Which I mostly agree with. Logos don’t exist outside the system (for the most part) and, even more importantly, they don’t exist outside the collective consciousness they grow up in. This is something I got in quite a few arguments about while I was running Brand Tags. I would get an email from a company no one had ever heard of asking for me to post their logo, to which I invariably responded “no”. My reasoning, as I explained at the time, was that the point of the site was to measure brand perception and for people to have a perception, you need a brand, which you don’t have if no one knows who you are. Brands, as I’ve expressed in the past, live in people’s heads. They are the sum total of perceptions about them.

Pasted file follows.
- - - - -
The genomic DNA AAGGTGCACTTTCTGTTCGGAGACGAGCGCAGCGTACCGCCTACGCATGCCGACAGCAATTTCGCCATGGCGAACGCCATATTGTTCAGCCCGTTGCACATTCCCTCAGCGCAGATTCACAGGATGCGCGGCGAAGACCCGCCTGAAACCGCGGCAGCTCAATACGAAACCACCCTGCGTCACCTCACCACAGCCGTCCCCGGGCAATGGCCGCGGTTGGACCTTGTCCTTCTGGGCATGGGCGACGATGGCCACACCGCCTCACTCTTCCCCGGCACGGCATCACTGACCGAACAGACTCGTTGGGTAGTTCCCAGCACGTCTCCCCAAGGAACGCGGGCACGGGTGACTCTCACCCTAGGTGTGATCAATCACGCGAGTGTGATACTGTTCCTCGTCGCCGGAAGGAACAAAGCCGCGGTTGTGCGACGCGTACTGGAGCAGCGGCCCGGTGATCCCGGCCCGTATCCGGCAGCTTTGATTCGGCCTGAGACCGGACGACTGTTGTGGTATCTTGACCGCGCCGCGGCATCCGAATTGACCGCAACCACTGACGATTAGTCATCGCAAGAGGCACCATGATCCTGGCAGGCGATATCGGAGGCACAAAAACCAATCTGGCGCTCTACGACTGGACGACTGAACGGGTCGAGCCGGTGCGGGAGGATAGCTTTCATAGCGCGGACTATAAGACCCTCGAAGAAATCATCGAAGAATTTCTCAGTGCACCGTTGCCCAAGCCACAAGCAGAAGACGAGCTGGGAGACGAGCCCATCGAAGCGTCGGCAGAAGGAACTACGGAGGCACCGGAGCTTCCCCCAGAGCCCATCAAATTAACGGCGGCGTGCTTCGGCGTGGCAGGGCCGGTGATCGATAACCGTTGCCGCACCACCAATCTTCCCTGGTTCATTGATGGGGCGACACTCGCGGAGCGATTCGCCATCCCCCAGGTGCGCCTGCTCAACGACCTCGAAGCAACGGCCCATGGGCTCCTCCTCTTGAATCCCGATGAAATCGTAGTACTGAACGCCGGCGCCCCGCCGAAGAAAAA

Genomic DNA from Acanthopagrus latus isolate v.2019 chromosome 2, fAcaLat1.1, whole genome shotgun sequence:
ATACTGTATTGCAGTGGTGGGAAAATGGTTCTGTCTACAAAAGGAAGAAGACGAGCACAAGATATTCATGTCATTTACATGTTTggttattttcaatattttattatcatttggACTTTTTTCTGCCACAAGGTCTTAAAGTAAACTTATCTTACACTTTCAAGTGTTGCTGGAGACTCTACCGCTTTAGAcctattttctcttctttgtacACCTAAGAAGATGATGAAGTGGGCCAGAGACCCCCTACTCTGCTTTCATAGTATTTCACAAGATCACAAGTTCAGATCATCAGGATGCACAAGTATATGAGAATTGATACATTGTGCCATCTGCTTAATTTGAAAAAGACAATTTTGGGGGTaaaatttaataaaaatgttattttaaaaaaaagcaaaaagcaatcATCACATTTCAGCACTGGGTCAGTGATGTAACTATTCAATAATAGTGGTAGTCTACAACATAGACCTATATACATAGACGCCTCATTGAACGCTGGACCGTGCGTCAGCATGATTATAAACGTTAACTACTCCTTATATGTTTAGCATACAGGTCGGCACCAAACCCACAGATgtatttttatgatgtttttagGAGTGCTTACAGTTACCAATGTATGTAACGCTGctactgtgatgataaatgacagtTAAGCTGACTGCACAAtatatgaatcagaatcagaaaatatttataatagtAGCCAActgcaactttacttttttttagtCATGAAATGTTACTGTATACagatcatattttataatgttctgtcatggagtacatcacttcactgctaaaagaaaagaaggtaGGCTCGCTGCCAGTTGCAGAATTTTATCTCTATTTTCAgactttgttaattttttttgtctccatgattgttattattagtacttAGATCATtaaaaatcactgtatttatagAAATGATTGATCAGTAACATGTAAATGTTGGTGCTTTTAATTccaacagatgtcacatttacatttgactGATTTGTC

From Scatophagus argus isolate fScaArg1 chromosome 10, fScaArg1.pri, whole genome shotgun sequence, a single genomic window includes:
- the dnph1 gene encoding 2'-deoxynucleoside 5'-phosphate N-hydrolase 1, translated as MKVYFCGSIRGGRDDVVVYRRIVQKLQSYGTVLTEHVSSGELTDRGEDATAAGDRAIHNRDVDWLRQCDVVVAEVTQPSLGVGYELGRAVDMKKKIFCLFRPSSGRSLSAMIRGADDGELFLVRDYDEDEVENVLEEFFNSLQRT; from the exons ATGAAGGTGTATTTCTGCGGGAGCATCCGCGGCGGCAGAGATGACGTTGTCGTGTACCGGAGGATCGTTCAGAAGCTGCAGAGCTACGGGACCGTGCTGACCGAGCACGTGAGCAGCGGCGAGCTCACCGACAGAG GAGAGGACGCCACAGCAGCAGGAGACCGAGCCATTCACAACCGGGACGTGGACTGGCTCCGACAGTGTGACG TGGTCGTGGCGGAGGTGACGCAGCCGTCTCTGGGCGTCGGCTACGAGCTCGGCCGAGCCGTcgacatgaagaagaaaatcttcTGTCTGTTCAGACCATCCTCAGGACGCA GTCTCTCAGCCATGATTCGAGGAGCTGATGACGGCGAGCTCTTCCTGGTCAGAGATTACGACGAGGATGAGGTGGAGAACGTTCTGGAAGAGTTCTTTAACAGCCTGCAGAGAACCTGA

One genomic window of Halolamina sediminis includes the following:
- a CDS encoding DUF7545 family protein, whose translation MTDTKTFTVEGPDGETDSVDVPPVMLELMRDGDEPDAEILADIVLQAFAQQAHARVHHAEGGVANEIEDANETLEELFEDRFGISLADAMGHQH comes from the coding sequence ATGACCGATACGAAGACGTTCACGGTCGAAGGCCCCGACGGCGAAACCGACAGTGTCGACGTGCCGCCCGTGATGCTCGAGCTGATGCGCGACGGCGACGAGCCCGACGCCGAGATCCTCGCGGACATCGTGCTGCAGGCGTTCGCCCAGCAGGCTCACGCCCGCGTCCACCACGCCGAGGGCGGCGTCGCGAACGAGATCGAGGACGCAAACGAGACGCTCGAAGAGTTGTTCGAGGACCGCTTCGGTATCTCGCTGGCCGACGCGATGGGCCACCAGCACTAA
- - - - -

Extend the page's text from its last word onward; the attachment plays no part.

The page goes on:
This is part of what makes it so tough to judge any sort of logo: Lack of context. Even if you see the way the system works, you don’t have the rest of the context that would come with experiencing it in the wild. If you’re a high school senior and the new UC logo is on a sweatshirt worn by the girl you had a crush on that’s home for her freshman Christmas break it’s going to have a very different meaning than if you’re first encounter is in the US News & World Reports list of top US universities. Context shapes experience and we can’t forget that.
Which makes something Simmons writes later so confusing for me:
Design as a discipline is challenged by this notion of democracy, particularly in a viral age. We have become a culture mistrustful of expertise—in particular creative expertise. I share [UC Creative Director] Correa’s fear that this cultural position stifles design as designers increasingly lose ownership of the discourse. “If deep knowledge in these fields is weighed against the “likes” and “tastes” of the populace at large,” she warns, “We will create a climate that does not encourage visual or aesthetic exploration, play or inventiveness, since the new is often soundly refused.”